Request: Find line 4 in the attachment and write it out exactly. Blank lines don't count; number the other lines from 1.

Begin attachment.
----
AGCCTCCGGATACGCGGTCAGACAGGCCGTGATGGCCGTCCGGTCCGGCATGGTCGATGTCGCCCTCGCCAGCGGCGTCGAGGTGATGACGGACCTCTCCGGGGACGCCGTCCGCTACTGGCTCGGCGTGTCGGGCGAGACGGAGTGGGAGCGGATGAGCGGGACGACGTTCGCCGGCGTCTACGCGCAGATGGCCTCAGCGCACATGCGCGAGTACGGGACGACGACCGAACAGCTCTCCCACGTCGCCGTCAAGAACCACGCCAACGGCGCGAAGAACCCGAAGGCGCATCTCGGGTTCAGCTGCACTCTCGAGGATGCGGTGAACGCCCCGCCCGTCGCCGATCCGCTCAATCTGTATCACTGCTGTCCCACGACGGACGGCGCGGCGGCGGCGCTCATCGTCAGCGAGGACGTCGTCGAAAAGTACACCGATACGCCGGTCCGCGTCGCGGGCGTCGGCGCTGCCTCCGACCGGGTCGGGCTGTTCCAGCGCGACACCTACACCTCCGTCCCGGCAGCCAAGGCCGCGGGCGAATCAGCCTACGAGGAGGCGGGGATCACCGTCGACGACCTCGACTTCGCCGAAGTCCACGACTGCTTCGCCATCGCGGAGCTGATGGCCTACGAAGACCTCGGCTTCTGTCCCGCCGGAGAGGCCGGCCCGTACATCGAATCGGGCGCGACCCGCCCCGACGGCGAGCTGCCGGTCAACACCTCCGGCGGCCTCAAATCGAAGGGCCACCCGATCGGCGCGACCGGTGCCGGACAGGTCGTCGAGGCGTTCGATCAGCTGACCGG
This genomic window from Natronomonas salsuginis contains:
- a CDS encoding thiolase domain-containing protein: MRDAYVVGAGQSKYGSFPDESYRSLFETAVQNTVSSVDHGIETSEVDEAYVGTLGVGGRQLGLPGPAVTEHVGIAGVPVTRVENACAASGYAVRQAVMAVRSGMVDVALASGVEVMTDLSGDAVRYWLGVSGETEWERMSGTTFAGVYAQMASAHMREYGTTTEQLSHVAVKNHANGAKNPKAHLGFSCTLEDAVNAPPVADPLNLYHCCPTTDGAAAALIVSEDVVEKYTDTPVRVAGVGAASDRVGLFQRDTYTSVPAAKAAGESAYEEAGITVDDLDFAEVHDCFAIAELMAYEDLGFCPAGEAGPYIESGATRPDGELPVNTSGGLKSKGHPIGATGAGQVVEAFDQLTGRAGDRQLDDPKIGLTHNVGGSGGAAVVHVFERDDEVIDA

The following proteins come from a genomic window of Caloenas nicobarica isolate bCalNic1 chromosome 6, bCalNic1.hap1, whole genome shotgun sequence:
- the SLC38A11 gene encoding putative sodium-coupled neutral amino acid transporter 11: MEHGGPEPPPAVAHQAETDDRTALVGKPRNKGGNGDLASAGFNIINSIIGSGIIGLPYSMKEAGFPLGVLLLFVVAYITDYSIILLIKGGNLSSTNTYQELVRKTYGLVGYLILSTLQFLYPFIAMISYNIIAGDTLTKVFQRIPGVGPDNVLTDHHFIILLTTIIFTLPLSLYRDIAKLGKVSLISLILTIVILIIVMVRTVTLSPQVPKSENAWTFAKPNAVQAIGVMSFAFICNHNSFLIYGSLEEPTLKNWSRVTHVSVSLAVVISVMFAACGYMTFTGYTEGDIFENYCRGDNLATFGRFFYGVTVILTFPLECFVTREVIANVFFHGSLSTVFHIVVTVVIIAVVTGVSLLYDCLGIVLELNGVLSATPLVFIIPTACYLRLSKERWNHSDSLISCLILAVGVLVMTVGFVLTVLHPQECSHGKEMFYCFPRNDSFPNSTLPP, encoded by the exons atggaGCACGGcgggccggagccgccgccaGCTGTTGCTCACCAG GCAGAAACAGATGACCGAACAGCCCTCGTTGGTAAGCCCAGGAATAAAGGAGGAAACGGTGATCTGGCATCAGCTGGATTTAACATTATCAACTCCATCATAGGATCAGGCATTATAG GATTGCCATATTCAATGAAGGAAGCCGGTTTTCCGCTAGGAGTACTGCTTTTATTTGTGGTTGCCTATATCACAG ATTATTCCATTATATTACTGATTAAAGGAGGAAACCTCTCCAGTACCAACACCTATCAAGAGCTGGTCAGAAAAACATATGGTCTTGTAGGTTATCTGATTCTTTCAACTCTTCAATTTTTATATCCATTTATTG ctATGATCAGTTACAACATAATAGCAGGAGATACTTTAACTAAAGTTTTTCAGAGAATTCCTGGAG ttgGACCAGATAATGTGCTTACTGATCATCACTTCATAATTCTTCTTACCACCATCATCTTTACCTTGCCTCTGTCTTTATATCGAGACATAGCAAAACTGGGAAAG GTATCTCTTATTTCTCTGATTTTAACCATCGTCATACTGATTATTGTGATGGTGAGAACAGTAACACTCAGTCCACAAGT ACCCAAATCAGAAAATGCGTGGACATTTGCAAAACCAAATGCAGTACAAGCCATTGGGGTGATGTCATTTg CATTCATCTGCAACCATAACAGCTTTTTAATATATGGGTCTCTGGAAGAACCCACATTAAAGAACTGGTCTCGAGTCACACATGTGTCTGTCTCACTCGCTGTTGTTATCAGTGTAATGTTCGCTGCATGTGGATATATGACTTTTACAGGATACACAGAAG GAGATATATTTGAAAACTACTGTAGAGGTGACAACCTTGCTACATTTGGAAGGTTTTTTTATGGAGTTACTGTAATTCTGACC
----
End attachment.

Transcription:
The following proteins come from a genomic window of Caloenas nicobarica isolate bCalNic1 chromosome 6, bCalNic1.hap1, whole genome shotgun sequence: